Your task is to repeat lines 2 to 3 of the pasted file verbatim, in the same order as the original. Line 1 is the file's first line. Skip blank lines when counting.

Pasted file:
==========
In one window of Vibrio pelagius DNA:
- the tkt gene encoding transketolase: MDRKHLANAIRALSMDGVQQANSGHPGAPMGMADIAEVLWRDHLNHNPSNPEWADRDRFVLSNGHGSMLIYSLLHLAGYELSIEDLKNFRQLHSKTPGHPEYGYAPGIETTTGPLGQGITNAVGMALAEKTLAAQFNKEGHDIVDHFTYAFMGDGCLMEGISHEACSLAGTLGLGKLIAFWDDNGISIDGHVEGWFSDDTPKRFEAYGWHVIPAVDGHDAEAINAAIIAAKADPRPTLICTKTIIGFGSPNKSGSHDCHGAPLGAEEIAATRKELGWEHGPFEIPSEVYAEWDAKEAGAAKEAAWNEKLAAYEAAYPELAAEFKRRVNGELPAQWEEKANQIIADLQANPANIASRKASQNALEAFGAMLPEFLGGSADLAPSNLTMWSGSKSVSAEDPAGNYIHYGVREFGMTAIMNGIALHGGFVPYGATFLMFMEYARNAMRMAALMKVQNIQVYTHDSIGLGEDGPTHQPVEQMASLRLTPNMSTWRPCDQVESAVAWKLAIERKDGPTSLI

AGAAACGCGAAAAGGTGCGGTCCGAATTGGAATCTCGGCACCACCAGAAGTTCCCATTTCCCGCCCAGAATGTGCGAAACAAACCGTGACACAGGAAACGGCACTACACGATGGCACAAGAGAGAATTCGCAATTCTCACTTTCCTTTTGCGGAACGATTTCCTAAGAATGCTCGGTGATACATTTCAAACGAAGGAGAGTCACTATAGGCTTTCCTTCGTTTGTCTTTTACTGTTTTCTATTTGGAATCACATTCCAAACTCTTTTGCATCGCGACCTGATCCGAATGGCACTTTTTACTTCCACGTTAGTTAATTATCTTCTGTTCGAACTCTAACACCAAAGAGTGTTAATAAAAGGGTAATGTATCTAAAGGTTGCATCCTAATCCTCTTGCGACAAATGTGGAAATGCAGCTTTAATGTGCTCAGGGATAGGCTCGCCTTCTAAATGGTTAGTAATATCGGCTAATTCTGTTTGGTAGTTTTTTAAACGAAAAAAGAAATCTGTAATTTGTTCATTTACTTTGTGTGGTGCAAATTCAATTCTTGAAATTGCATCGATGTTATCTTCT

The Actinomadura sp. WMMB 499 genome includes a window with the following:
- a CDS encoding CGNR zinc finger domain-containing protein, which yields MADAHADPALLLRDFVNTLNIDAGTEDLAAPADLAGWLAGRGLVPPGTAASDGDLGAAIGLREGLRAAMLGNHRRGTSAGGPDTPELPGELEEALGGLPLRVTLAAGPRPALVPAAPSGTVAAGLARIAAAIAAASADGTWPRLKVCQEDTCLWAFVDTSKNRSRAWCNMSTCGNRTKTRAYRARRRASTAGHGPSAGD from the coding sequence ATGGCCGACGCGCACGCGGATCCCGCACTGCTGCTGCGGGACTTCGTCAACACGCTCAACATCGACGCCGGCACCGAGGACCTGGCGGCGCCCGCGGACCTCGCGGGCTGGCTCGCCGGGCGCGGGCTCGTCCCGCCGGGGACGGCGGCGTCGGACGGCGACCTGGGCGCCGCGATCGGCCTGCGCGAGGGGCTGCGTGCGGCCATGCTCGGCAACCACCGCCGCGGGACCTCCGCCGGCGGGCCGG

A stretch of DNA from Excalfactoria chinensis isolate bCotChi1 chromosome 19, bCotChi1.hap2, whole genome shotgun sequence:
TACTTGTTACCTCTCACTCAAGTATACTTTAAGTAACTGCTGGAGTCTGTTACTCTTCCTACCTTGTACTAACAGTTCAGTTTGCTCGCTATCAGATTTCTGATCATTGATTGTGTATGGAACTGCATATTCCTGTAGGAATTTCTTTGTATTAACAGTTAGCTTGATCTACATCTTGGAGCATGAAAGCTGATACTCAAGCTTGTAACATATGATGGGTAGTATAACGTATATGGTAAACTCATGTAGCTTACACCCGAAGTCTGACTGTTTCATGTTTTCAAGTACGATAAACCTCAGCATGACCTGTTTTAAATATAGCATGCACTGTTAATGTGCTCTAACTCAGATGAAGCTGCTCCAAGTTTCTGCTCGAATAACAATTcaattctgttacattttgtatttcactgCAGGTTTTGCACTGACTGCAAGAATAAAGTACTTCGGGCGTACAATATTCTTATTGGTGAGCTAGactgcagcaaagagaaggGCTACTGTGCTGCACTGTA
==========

- the tkt gene encoding transketolase: MDRKHLANAIRALSMDGVQQANSGHPGAPMGMADIAEVLWRDHLNHNPSNPEWADRDRFVLSNGHGSMLIYSLLHLAGYELSIEDLKNFRQLHSKTPGHPEYGYAPGIETTTGPLGQGITNAVGMALAEKTLAAQFNKEGHDIVDHFTYAFMGDGCLMEGISHEACSLAGTLGLGKLIAFWDDNGISIDGHVEGWFSDDTPKRFEAYGWHVIPAVDGHDAEAINAAIIAAKADPRPTLICTKTIIGFGSPNKSGSHDCHGAPLGAEEIAATRKELGWEHGPFEIPSEVYAEWDAKEAGAAKEAAWNEKLAAYEAAYPELAAEFKRRVNGELPAQWEEKANQIIADLQANPANIASRKASQNALEAFGAMLPEFLGGSADLAPSNLTMWSGSKSVSAEDPAGNYIHYGVREFGMTAIMNGIALHGGFVPYGATFLMFMEYARNAMRMAALMKVQNIQVYTHDSIGLGEDGPTHQPVEQMASLRLTPNMSTWRPCDQVESAVAWKLAIERKDGPTSLI

AGAAACGCGAAAAGGTGCGGTCCGAATTGGAATCTCGGCACCACCAGAAGTTCCCATTTCCCGCCCAGAATGTGCGAAACAAACCGTGACACAGGAAACGGCACTACACGATGGCACAAGAGAGAATTCGCAATTCTCACTTTCCTTTTGCGGAACGATTTCCTAAGAATGCTCGGTGATACATTTCAAACGAAGGAGAGTCACTATAGGCTTTCCTTCGTTTGTCTTTTACTGTTTTCTATTTGGAATCACATTCCAAACTCTTTTGCATCGCGACCTGATCCGAATGGCACTTTTTACTTCCACGTTAGTTAATTATCTTCTGTTCGAACTCTAACACCAAAGAGTGTTAATAAAAGGGTAATGTATCTAAAGGTTGCATCCTAATCCTCTTGCGACAAATGTGGAAATGCAGCTTTAATGTGCTCAGGGATAGGCTCGCCTTCTAAATGGTTAGTAATATCGGCTAATTCTGTTTGGTAGTTTTTTAAACGAAAAAAGAAATCTGTAATTTGTTCATTTACTTTGTGTGGTGCAAATTCAATTCTTGAAATTGCATCGATGTTATCTTCT